One language per person.
I speak four languages fluently and can switch between them in a blink of an eye. I learned them all in my early childhood. I believe that knowing more languages has no negative effects except if the social circle deems it somehow elitist. My wife also speaks several languages. Even so, we have limited our use of language towards our 2-year-old son to one language per person.
My wife speaks only German with him, and I speak only Danish with him. He hears me speak both Danish and German with other people. Because we live in Austria, there are exceptions when I speak German instead of Danish, but only when others need to understand what I'm telling my son.
I could speak three or four languages with my son, but I choose only one in the early years so that he can learn that one well (he will learn another from my wife). I think I would confuse him if I constantly switched language without context or reason.
I'm no expert on this but I would hesitate to use any particular weekday as context for an "English day." My reasoning is that small kids have no concept of "weekdays" so they don't see any context even when you know that the context is "weekend".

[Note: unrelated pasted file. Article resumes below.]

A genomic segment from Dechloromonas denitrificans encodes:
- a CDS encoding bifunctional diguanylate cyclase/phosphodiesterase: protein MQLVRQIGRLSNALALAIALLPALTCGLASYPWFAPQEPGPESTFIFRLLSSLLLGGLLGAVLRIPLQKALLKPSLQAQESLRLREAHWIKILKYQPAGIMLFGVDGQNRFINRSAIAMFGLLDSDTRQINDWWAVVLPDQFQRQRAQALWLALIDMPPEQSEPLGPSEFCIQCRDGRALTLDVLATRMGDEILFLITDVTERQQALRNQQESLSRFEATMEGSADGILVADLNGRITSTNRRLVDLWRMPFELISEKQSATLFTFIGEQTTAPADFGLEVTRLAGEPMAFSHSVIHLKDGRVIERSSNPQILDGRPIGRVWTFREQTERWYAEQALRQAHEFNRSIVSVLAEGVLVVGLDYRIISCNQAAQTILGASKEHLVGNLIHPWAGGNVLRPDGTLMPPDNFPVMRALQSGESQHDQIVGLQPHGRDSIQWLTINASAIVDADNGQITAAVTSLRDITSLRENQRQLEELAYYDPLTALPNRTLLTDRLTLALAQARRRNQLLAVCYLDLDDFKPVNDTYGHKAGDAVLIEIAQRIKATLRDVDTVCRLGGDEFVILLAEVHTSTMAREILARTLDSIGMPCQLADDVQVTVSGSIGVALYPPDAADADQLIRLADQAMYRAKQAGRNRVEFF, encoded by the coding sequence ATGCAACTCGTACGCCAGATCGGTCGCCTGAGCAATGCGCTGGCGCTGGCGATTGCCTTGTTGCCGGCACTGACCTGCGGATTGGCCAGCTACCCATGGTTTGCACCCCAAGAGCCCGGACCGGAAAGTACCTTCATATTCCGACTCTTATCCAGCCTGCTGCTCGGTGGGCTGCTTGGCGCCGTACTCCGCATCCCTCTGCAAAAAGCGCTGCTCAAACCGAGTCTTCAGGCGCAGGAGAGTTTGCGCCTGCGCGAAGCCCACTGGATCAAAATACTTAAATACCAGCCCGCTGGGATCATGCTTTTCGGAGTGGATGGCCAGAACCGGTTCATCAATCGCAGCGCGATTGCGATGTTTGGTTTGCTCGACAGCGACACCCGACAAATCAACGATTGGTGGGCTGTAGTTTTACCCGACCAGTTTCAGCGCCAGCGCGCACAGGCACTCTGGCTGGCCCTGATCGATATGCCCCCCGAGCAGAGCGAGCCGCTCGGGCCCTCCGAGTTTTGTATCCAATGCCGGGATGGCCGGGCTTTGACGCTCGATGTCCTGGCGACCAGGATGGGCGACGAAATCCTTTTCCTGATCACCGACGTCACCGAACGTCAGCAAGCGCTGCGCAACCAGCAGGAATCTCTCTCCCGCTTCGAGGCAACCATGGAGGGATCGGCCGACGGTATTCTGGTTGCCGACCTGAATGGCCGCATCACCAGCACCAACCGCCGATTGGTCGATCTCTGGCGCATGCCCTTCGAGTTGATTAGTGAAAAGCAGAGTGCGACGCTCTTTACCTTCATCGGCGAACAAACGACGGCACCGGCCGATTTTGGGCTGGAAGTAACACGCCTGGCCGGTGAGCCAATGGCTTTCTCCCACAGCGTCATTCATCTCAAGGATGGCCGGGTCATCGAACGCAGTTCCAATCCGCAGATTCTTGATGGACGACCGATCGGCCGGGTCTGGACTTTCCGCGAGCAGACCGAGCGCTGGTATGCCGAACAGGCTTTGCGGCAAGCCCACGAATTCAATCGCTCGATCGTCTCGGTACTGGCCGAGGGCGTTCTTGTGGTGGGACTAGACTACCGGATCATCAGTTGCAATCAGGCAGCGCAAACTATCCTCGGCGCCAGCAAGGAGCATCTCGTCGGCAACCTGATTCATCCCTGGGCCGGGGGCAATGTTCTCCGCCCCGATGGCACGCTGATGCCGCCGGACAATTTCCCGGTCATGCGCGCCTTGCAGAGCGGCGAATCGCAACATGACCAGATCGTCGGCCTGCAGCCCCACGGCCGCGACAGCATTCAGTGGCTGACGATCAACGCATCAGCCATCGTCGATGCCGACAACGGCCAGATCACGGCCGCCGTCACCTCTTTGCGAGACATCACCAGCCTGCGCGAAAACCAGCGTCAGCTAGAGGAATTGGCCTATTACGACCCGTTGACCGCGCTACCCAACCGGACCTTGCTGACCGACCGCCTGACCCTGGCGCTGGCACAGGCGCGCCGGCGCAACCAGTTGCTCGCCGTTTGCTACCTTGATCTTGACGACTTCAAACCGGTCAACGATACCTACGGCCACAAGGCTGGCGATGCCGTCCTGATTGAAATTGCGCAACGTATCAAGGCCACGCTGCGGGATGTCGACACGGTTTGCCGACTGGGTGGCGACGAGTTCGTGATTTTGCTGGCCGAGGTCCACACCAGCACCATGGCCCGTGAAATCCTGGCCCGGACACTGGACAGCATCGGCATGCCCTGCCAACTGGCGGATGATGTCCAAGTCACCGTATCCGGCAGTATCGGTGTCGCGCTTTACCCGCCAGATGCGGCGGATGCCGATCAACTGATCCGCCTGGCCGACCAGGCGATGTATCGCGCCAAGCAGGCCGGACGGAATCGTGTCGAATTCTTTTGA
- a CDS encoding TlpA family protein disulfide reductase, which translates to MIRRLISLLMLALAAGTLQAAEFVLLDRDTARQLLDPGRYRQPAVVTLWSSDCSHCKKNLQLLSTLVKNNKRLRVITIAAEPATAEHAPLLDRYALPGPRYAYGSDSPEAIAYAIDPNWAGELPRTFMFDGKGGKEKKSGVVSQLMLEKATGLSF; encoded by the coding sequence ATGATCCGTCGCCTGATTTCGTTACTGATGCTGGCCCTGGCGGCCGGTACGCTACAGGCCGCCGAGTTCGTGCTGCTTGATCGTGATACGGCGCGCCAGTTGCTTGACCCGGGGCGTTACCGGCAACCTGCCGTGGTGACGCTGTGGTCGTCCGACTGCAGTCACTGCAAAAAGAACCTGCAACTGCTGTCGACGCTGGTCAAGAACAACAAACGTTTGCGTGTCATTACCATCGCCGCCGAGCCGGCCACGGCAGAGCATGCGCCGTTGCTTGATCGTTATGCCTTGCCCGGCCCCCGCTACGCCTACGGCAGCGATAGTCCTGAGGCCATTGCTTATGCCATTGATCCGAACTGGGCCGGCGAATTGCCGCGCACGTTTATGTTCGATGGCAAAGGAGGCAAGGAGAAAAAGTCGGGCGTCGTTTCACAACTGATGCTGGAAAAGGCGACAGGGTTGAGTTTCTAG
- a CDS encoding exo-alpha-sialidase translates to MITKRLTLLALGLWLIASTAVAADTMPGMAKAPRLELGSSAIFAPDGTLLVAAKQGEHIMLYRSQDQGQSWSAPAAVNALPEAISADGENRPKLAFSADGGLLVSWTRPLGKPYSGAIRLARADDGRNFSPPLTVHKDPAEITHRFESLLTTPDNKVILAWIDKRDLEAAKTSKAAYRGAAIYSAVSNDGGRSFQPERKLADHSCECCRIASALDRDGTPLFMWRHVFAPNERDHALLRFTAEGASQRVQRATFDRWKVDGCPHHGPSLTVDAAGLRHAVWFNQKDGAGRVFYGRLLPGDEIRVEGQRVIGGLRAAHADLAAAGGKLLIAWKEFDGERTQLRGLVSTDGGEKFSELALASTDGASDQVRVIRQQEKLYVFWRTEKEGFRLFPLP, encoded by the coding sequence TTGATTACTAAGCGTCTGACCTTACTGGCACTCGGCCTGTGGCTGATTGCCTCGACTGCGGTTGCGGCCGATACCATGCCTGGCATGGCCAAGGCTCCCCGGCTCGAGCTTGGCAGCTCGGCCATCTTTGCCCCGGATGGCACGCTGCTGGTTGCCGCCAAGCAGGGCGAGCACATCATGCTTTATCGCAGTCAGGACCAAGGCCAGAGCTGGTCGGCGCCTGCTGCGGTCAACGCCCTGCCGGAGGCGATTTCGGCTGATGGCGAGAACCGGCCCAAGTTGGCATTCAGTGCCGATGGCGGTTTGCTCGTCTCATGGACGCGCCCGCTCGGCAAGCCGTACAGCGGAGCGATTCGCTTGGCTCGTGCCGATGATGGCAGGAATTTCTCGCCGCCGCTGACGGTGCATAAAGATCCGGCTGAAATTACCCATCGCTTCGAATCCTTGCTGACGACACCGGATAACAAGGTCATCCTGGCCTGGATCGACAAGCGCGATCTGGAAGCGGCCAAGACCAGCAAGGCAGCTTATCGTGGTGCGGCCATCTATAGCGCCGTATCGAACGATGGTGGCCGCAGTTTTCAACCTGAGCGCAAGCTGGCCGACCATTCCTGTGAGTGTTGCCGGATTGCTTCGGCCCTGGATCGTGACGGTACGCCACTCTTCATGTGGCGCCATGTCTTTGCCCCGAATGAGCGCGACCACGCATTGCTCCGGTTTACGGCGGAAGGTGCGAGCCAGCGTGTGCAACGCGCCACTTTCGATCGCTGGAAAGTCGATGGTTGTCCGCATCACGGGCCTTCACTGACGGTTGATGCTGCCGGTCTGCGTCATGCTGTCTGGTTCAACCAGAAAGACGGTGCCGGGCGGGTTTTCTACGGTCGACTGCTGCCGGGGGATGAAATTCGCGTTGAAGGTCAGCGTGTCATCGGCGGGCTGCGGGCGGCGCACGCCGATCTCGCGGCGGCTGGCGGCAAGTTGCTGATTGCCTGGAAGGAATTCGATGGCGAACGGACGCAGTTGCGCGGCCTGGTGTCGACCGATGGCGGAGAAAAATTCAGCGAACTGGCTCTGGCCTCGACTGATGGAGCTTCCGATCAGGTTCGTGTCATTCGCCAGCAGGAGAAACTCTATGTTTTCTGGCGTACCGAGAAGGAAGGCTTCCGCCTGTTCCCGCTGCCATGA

If you really want to do this, then perhaps you could connect it to something that small kids understand, like "English after sundown" or "English at the playground."
This bilingual upbringing is easy for us because the country we live in doesn't involve a third language (e.g. if we lived in England). But I believe that good English skills are immensely important in our international society, so I will add English to the mix in a year or two, or definitely when school starts, but I'm not sure yet how to approach this (stay tuned on this site!).
Also, all our computers have only English software because I prefer it that way. This is not an "educational decision" but will support the learning of English when the time comes.